I purchased a board to run an old laptop LCD screen. The description on ebay says I need a 12 V 3 A input source. I only have 12 V 2.5 A and an old laptop powersupply at 14 V and 4.74 A. I thought about using a DC DC (LM2596) converter which is rated at max. 3 A to get the laptop power supply down to 12 V.

This feels like a hacked solution instead of purchasing a 3A power supply. But as I wanted to save money with this project and already have the converter I figured this maybe a solution as well.

Are there any safety issues with this solution I should consider? Any reasons one should never ever do that?

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    \$\begingroup\$ The description probably is generic, check your actual display power consumption. In any case, always keep 10-20% headroom in the power supply. \$\endgroup\$ – FarO Feb 7 '18 at 9:40
  • \$\begingroup\$ 1) do not assume that the LM2596, commonly found in Chinese boards, is actually delivering the nominal current 2) with a 75% efficiency, it may not be better than a linear regulator with a big heatsink 3) for 2 euro difference, buy the power supply rated 5A. \$\endgroup\$ – FarO Feb 7 '18 at 9:47
  • \$\begingroup\$ I probably will go for a > 3A power supply as I mentioned in the other comments that a suitable DCDC isn't that much cheaper. \$\endgroup\$ – idkfa Feb 7 '18 at 10:06

You should not use the 12 V, 2.5 A supply as it cannot be expected to deliver 12 V at 3A reliably. Sure it might work for a while but there is a change it will slowly deteriorate (damage) when you constantly overload it like that.

Indeed the LM2596 is rated for a 3 A maximum output current but loading it with 3 A also means that there is no margin. In engineering, that's always a bad thing. And here it is easily solved, get a 5 A DCDC converter.

However converting 14 V to 12 V at 3 A is on the edge of what most DCDC converters can do, the voltage difference is quite small.

I would examine the board which needs this 12 V, 3A and see if it has any on-board regulators. If it does I would use a couple of diodes in series to drop the 2 Volts. You will need a lot of diodes though or a few "beefy" ones as they would need to drop 2 V at 3 A which is 6 Watt.

Also 12 V 3A is 36 W, which is a lot of power. The board might actually use a lot less power but you would have to measure that to confirm.

  • \$\begingroup\$ So I should use my 3A converter, measure the actual current draw and see if it's less, then I could get away with my solution? 5A converters aren't that much cheaper than a cheap 3A power supply, so if that doesn't work I'd probably buy a properly rated supply. There's really no trade off in wasting the board and possible the screen over saving 3 euro if I have to buy new parts anyway. \$\endgroup\$ – idkfa Feb 7 '18 at 9:32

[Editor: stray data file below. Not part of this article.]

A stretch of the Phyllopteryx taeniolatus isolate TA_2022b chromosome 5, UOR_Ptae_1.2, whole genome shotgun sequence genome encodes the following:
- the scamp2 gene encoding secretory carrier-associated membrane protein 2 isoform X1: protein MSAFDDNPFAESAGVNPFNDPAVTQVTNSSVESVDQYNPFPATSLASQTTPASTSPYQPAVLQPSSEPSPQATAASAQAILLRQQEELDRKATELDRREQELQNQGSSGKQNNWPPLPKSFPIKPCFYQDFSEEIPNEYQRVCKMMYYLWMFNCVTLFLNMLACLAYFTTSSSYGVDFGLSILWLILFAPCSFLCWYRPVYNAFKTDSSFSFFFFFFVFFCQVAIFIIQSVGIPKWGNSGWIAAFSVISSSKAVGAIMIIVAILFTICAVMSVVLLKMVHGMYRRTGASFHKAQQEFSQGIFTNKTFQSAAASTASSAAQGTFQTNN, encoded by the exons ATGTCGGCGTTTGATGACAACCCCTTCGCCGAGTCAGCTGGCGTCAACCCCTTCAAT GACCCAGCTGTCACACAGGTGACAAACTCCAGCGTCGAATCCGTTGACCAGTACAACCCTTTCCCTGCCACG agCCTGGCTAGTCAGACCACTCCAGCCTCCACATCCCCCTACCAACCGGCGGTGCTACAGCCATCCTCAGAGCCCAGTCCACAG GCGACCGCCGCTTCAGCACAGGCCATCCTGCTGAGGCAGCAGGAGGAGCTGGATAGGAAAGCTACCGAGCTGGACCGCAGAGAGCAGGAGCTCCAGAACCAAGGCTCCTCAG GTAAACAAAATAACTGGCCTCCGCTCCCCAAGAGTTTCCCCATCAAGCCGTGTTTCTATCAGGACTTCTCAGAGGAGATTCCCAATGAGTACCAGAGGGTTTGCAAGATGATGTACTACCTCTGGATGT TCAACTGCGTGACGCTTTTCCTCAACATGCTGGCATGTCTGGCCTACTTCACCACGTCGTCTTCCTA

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    \$\begingroup\$ I am sometimes amused by these kind of questions, where someone wants to save a few bucks on an one-off. Do youreally think the time it has taken you to ask, and others to answer, this question, isn't already costing you (and us) more than those wimpy 3€? \$\endgroup\$ – anrieff Feb 7 '18 at 9:46
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    \$\begingroup\$ @anrieff I sincerely hope people do not feel their time wasted answering "stupid" questions. Ofc I could have figured I need a 3A supply, I don't have one so I go and get one. But after all I'm new to electronics, I have some parts in stock and I was just curious if I'm not able to find a solution with what I have. It's not about the 3 € (new DCDC vs new psupply) but more about the learning why one should or shouldn't do it that way. Personally for the idea to check for on board regulators and drop the voltage with diodes alone I think it was worth asking the question for me. \$\endgroup\$ – idkfa Feb 7 '18 at 10:04
  • \$\begingroup\$ Asking questions to learn things is all fine and well. But then your real motives aren't to "save money", but to learn, which are different things. It is that money-saving part in your question that I find amusing, not the question per se. \$\endgroup\$ – anrieff Feb 7 '18 at 10:21

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